4. Read this book and you'll see how big a scam the entire U.S. Health System is (I'm serious, this book is not a 'conspiracy theory' - written by a physicians and a pharmaceutical executive):

  5. ba1


    GHB (Xyrem) is a "naturally-occurring substance found in the central nervous system, wine, beef, small citrus fruits, and almost all animals in small amounts. It is also a neuroprotective therapeutic nutrient..." (Wikipedia)

    It was available in health food stores in the 1980s for body building, chronic illness and stimulating growth hormone. Its use is complicated by abuse, high dose toxicology, and antidepressants including alcohol. Its character as a long known human nutrient and metaobolite especially raises constitutional issues.
  6. spinn


    I took Xyrem for about three years, at the maximum dose for most of that time. The only reason I stopped is because it has now been held hostage and sells for $1700 a month, usually not covered by insurance.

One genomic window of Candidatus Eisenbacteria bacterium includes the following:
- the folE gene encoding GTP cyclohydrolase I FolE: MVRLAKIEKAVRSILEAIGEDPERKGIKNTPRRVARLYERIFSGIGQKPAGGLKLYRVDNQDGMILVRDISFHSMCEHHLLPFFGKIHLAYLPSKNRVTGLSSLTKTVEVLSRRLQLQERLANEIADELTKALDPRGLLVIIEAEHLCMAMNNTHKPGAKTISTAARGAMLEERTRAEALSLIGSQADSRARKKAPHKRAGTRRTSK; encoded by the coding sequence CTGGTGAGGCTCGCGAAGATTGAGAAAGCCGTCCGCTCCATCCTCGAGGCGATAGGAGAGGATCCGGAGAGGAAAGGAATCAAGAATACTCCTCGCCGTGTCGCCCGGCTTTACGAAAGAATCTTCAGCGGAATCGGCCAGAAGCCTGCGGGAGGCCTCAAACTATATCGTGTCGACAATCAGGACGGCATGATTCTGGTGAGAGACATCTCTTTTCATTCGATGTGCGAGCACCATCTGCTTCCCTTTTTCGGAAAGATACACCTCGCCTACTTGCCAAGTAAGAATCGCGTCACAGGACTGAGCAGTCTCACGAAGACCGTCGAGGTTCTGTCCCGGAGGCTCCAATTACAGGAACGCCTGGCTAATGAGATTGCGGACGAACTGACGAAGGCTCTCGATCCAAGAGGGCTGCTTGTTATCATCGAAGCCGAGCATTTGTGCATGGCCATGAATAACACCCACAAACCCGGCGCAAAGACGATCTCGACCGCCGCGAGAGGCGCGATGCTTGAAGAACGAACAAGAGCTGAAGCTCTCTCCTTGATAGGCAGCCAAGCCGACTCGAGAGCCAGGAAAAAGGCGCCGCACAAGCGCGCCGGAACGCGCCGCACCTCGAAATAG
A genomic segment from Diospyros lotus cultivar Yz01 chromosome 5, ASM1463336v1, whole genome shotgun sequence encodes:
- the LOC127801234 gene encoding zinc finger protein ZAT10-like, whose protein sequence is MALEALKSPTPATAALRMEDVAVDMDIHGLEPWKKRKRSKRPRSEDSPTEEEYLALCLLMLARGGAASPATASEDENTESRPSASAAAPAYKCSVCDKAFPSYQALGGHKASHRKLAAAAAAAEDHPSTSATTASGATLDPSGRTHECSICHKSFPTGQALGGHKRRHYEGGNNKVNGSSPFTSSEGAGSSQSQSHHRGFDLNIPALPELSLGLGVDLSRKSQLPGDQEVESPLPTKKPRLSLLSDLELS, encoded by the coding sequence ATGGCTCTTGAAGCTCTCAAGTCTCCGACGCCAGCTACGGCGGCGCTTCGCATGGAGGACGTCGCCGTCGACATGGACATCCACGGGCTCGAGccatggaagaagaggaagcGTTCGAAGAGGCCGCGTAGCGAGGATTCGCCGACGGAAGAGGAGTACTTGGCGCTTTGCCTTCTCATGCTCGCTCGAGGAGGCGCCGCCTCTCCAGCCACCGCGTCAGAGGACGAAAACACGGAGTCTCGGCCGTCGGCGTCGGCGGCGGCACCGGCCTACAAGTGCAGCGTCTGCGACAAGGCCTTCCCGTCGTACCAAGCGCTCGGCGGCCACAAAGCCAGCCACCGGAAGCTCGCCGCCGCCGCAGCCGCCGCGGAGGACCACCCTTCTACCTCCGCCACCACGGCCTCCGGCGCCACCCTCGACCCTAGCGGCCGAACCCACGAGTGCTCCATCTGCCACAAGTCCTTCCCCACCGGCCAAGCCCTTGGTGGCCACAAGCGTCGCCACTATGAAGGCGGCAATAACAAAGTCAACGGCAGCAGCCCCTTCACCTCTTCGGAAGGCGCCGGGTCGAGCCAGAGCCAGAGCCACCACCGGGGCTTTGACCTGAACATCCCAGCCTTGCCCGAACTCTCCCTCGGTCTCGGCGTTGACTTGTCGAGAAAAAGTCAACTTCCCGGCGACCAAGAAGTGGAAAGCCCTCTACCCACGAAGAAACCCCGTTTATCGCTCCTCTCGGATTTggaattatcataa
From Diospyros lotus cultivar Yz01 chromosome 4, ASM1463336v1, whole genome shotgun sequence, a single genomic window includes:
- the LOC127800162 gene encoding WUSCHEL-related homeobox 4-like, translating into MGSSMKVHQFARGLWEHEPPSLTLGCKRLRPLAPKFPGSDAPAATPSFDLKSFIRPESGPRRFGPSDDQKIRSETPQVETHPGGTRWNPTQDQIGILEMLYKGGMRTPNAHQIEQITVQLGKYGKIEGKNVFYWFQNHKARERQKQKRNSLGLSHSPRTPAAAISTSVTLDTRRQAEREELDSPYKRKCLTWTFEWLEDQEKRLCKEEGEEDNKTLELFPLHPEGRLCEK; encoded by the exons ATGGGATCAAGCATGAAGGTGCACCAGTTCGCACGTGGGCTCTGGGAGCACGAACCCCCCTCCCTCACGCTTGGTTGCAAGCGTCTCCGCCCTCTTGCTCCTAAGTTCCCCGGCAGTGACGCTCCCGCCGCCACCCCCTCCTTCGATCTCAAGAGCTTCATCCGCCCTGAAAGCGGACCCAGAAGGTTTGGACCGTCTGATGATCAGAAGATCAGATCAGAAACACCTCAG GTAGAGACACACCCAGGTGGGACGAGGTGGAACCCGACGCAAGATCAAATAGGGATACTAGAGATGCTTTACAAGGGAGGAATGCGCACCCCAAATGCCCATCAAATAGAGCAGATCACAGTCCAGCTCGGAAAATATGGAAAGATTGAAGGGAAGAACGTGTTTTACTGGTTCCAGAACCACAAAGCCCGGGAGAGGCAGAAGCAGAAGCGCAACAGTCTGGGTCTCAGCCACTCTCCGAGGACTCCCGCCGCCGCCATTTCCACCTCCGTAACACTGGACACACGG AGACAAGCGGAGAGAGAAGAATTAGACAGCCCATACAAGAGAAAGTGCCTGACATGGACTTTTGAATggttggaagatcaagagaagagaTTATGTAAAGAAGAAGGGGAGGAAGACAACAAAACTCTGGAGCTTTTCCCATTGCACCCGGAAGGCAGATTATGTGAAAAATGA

It is the best sleep medicine I have ever used. Were it sold for what it costs to produce, about $8 a month, most, if not all prescription sleep meds would disappear in less than one year.
  7. Idiots began using this OTC version for a guaranteed lay with a skank, the media ran with the story and next thing you know a previously OTC supplement was labeled the "date rape drug" (as if alcohol isn't a the world's undisputed date rape champion) and is now considered as bad as crack or heroin if found in your possession. It was a typical knee jerk reaction from a bloated government trying to protect us from ourselves.

  8. Couldn't have said it better myself.

    Face it - Big Pharma is probably in the top 3 most powerful lobbies in the world.